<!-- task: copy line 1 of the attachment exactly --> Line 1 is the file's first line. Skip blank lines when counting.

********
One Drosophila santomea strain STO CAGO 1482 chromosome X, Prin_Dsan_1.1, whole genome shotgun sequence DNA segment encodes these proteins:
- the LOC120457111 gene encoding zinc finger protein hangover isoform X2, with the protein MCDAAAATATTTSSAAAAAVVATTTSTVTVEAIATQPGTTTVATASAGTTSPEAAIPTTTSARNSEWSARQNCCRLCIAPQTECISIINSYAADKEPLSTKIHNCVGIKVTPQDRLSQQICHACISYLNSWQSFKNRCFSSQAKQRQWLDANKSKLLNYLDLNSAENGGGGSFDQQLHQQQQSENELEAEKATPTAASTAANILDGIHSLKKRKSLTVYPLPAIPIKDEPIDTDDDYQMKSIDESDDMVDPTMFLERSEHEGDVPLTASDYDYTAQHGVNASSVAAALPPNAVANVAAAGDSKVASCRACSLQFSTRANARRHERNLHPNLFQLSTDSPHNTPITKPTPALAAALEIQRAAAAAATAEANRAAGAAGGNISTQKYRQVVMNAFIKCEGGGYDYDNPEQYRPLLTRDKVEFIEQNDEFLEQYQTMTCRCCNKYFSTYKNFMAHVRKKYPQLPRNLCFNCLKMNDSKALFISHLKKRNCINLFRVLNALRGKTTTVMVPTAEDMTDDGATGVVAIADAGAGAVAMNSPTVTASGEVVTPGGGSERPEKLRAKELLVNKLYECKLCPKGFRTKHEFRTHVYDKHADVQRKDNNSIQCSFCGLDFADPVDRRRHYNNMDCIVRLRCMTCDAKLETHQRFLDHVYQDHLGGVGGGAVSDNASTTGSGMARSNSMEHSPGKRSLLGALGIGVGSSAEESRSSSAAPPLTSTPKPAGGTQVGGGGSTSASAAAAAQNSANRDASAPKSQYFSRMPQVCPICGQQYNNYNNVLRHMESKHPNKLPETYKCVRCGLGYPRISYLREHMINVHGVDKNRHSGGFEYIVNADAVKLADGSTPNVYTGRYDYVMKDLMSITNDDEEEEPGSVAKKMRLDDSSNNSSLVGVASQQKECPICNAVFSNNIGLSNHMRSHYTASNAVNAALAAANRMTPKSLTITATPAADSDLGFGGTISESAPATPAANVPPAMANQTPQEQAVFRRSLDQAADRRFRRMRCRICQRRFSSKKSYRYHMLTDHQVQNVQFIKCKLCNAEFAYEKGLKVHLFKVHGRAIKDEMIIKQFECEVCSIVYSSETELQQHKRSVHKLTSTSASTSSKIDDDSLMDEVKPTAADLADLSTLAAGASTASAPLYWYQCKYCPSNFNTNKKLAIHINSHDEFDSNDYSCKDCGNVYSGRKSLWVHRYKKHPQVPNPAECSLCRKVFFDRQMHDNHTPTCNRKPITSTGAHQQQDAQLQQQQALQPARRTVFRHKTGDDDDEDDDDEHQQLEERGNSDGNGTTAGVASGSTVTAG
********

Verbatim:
One Drosophila santomea strain STO CAGO 1482 chromosome X, Prin_Dsan_1.1, whole genome shotgun sequence DNA segment encodes these proteins: